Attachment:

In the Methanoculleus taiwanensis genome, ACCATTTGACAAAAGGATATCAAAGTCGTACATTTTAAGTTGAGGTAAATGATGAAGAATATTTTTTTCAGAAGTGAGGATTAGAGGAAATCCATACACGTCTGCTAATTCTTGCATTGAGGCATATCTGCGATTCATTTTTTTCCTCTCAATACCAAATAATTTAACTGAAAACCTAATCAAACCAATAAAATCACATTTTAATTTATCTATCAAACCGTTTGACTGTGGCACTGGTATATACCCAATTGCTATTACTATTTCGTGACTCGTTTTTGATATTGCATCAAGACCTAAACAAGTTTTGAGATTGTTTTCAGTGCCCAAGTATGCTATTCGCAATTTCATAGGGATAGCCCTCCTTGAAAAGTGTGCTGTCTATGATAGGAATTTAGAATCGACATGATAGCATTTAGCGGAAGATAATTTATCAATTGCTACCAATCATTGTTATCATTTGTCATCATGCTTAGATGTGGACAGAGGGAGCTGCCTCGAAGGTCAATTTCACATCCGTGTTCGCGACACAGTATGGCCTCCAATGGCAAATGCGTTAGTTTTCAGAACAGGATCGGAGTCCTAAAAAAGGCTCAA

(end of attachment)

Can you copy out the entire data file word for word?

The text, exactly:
In the Methanoculleus taiwanensis genome, ACCATTTGACAAAAGGATATCAAAGTCGTACATTTTAAGTTGAGGTAAATGATGAAGAATATTTTTTTCAGAAGTGAGGATTAGAGGAAATCCATACACGTCTGCTAATTCTTGCATTGAGGCATATCTGCGATTCATTTTTTTCCTCTCAATACCAAATAATTTAACTGAAAACCTAATCAAACCAATAAAATCACATTTTAATTTATCTATCAAACCGTTTGACTGTGGCACTGGTATATACCCAATTGCTATTACTATTTCGTGACTCGTTTTTGATATTGCATCAAGACCTAAACAAGTTTTGAGATTGTTTTCAGTGCCCAAGTATGCTATTCGCAATTTCATAGGGATAGCCCTCCTTGAAAAGTGTGCTGTCTATGATAGGAATTTAGAATCGACATGATAGCATTTAGCGGAAGATAATTTATCAATTGCTACCAATCATTGTTATCATTTGTCATCATGCTTAGATGTGGACAGAGGGAGCTGCCTCGAAGGTCAATTTCACATCCGTGTTCGCGACACAGTATGGCCTCCAATGGCAAATGCGTTAGTTTTCAGAACAGGATCGGAGTCCTAAAAAAGGCTCAA